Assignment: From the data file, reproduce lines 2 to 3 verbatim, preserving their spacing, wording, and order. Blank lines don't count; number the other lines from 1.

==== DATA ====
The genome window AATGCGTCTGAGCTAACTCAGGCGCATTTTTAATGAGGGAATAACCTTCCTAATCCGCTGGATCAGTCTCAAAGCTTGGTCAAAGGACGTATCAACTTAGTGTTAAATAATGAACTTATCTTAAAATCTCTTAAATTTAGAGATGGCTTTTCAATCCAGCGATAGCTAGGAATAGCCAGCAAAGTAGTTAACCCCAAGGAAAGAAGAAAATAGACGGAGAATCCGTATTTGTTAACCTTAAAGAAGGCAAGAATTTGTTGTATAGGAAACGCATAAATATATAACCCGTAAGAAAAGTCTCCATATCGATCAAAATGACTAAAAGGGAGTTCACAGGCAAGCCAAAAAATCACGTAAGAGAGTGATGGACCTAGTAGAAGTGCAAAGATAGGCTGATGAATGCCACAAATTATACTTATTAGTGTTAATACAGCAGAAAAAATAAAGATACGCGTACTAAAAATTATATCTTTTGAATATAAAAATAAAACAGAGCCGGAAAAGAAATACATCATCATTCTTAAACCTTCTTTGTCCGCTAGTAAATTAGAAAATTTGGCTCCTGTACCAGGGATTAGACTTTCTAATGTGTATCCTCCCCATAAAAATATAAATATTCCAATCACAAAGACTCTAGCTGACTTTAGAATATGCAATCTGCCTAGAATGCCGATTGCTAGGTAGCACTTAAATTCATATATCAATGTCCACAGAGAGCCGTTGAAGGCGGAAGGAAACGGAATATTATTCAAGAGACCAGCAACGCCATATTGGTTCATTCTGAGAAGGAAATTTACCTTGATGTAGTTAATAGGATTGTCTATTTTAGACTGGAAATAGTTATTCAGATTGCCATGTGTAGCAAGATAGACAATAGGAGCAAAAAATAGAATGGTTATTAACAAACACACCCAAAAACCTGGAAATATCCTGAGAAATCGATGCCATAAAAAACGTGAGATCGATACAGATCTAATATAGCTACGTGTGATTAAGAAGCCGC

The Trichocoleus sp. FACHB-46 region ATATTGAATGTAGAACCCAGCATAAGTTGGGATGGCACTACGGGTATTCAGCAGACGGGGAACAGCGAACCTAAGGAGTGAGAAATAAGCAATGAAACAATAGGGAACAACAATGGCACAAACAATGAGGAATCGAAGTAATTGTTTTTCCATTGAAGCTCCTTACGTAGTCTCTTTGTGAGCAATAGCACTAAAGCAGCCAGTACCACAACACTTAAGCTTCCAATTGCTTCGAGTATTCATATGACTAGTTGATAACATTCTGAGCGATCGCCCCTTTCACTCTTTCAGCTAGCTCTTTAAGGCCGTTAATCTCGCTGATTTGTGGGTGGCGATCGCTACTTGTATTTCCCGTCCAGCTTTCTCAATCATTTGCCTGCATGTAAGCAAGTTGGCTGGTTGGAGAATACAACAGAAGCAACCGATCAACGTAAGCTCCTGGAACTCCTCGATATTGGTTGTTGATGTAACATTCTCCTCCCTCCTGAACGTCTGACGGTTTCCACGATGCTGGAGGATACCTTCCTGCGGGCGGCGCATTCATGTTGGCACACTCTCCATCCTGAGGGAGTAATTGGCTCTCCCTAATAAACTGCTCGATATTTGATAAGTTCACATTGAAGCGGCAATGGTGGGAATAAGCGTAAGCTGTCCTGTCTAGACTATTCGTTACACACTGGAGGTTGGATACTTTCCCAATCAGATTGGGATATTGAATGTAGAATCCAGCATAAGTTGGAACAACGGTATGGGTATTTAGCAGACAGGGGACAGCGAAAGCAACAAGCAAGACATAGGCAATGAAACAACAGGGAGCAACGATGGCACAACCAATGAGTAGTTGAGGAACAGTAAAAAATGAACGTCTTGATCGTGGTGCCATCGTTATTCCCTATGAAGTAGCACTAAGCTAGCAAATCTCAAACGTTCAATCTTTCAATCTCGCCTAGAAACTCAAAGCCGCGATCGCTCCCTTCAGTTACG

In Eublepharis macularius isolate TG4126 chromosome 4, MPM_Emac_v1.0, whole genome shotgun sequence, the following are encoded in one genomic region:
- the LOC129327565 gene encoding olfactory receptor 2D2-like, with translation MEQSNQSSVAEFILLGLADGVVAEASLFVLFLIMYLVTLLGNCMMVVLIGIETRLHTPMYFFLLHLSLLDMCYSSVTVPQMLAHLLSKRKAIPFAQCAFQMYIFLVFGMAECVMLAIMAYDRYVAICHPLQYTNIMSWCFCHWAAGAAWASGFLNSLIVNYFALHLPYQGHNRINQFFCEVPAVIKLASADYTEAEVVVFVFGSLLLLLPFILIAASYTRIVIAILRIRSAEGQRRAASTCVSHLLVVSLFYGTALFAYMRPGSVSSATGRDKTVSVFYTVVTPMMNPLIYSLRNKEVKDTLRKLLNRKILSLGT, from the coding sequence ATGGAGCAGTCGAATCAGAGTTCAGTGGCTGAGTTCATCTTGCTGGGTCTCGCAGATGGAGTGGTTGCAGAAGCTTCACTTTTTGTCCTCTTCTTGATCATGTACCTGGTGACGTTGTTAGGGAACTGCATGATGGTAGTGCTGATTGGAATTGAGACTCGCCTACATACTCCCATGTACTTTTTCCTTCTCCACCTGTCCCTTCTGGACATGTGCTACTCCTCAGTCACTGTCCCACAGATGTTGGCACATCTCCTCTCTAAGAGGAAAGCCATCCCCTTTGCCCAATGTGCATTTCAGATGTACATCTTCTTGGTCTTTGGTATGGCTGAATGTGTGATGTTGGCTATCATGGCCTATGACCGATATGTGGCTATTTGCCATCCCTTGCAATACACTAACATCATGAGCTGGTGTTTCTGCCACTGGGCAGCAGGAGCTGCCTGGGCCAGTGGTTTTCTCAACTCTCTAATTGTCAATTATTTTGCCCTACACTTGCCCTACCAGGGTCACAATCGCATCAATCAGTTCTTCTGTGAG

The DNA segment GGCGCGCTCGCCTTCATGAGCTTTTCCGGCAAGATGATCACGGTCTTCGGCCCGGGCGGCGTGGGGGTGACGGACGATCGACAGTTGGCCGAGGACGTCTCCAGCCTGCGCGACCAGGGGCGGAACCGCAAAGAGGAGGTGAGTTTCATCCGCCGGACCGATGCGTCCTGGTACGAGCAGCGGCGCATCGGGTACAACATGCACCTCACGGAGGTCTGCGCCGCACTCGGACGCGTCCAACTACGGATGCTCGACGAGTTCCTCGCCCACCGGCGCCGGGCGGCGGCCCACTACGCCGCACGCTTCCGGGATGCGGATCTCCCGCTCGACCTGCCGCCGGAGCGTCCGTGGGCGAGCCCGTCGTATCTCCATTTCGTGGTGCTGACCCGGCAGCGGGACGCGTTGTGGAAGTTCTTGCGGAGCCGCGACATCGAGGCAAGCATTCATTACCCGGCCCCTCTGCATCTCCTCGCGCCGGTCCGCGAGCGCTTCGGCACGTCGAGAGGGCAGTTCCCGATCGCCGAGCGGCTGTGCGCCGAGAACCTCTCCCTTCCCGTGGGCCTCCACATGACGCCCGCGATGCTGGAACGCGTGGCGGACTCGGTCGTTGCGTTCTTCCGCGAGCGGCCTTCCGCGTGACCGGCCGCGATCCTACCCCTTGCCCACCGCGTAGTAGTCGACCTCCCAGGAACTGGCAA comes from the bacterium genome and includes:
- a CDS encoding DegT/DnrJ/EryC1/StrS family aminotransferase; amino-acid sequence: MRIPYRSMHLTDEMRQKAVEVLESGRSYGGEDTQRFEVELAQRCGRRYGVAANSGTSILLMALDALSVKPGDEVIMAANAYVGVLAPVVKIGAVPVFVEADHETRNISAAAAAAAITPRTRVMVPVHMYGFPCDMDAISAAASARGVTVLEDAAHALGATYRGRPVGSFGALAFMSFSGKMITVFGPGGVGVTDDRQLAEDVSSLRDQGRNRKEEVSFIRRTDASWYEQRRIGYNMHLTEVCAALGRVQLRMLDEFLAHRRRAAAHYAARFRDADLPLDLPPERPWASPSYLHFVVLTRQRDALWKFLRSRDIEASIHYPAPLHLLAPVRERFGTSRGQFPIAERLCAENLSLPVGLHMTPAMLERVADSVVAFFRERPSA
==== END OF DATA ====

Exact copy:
The Trichocoleus sp. FACHB-46 region ATATTGAATGTAGAACCCAGCATAAGTTGGGATGGCACTACGGGTATTCAGCAGACGGGGAACAGCGAACCTAAGGAGTGAGAAATAAGCAATGAAACAATAGGGAACAACAATGGCACAAACAATGAGGAATCGAAGTAATTGTTTTTCCATTGAAGCTCCTTACGTAGTCTCTTTGTGAGCAATAGCACTAAAGCAGCCAGTACCACAACACTTAAGCTTCCAATTGCTTCGAGTATTCATATGACTAGTTGATAACATTCTGAGCGATCGCCCCTTTCACTCTTTCAGCTAGCTCTTTAAGGCCGTTAATCTCGCTGATTTGTGGGTGGCGATCGCTACTTGTATTTCCCGTCCAGCTTTCTCAATCATTTGCCTGCATGTAAGCAAGTTGGCTGGTTGGAGAATACAACAGAAGCAACCGATCAACGTAAGCTCCTGGAACTCCTCGATATTGGTTGTTGATGTAACATTCTCCTCCCTCCTGAACGTCTGACGGTTTCCACGATGCTGGAGGATACCTTCCTGCGGGCGGCGCATTCATGTTGGCACACTCTCCATCCTGAGGGAGTAATTGGCTCTCCCTAATAAACTGCTCGATATTTGATAAGTTCACATTGAAGCGGCAATGGTGGGAATAAGCGTAAGCTGTCCTGTCTAGACTATTCGTTACACACTGGAGGTTGGATACTTTCCCAATCAGATTGGGATATTGAATGTAGAATCCAGCATAAGTTGGAACAACGGTATGGGTATTTAGCAGACAGGGGACAGCGAAAGCAACAAGCAAGACATAGGCAATGAAACAACAGGGAGCAACGATGGCACAACCAATGAGTAGTTGAGGAACAGTAAAAAATGAACGTCTTGATCGTGGTGCCATCGTTATTCCCTATGAAGTAGCACTAAGCTAGCAAATCTCAAACGTTCAATCTTTCAATCTCGCCTAGAAACTCAAAGCCGCGATCGCTCCCTTCAGTTACG

In Eublepharis macularius isolate TG4126 chromosome 4, MPM_Emac_v1.0, whole genome shotgun sequence, the following are encoded in one genomic region: